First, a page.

When John Roberts and Samuel Alito were nominated to the Supreme Court, Republicans argued that they should be confirmed based on their impeccable qualifications and mainstream jurisprudence. Now, Democrats are in power, and the same standard should apply….
If I were a U.S. senator, I would vote for her confirmation, because objective qualifications should matter more than ideology in the judicial confirmation process….
Ideology is important when it comes to electing public officials. In a state such as Pennsylvania, where voters elect judges, ideology can play a legitimate role in judicial selections. But in our federal constitutional framework, judicial nominations are shielded from voters.
In the federal system, judicial ideology is dealt with when we elect a president. When a president of one party is elected, the proper role of the opposing party is not to go on politically charged ideological campaigns against judicial nominees. It should be limited to determining whether a nominee is well-qualified and within the legal mainstream….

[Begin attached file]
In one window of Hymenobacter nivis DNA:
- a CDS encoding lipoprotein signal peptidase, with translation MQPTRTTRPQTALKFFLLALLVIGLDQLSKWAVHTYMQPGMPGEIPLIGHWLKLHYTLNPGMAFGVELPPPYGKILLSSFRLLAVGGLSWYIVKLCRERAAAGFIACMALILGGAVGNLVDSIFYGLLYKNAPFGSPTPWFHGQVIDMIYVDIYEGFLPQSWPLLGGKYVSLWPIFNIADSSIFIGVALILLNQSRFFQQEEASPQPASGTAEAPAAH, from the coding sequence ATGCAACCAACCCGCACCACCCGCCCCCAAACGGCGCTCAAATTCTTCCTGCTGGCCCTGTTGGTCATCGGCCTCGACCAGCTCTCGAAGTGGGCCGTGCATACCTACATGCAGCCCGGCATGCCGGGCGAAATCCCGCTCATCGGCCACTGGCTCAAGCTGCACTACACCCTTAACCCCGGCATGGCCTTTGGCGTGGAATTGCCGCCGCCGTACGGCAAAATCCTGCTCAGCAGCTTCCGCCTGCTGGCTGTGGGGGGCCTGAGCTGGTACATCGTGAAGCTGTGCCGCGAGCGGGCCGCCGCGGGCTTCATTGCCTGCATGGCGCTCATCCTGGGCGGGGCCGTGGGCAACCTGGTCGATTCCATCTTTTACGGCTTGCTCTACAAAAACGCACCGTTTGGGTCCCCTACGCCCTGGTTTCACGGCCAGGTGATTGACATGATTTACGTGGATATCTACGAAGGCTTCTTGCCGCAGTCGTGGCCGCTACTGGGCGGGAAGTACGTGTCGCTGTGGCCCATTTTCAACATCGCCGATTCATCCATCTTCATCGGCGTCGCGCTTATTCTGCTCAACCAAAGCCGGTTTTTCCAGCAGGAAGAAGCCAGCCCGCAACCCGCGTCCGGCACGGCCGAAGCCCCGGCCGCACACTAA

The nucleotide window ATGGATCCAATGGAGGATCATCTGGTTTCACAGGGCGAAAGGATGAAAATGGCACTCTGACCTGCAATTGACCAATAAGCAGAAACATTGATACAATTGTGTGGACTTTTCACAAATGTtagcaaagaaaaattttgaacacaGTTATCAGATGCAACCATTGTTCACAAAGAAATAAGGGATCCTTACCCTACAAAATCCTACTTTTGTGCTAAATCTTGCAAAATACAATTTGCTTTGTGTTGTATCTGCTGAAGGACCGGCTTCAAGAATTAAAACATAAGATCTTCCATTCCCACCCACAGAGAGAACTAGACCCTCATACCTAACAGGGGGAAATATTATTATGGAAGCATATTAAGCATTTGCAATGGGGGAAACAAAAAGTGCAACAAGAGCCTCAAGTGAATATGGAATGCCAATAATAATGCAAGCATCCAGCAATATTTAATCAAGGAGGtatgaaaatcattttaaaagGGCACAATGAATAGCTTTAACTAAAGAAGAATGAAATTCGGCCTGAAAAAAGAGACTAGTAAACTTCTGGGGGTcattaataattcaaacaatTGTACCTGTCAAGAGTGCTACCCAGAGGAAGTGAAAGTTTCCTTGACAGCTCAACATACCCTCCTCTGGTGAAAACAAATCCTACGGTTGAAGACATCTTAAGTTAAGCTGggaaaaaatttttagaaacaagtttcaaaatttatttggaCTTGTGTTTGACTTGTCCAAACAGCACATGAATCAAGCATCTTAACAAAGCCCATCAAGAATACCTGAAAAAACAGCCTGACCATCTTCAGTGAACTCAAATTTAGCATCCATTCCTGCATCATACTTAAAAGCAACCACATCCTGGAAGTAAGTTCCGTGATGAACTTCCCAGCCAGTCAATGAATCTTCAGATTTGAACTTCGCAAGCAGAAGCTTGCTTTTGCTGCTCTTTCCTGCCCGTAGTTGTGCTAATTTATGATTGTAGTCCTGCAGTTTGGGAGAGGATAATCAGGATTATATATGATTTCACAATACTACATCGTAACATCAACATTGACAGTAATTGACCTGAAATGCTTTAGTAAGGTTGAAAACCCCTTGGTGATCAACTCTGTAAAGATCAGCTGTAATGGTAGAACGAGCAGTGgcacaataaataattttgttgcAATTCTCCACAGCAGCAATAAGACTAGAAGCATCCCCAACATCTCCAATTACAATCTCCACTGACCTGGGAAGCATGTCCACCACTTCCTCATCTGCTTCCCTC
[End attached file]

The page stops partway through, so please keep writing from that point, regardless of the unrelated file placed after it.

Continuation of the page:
We Republicans have long said that the role of the Senate with respect to judges is to provide “advice and consent,” not to thoughtlessly veto based on ideology. Our principles have to apply whether we are in the majority or the minority.
I still prefer my construct: “But at the end of the day, we are not they, and we always should remember that. And be thankful.”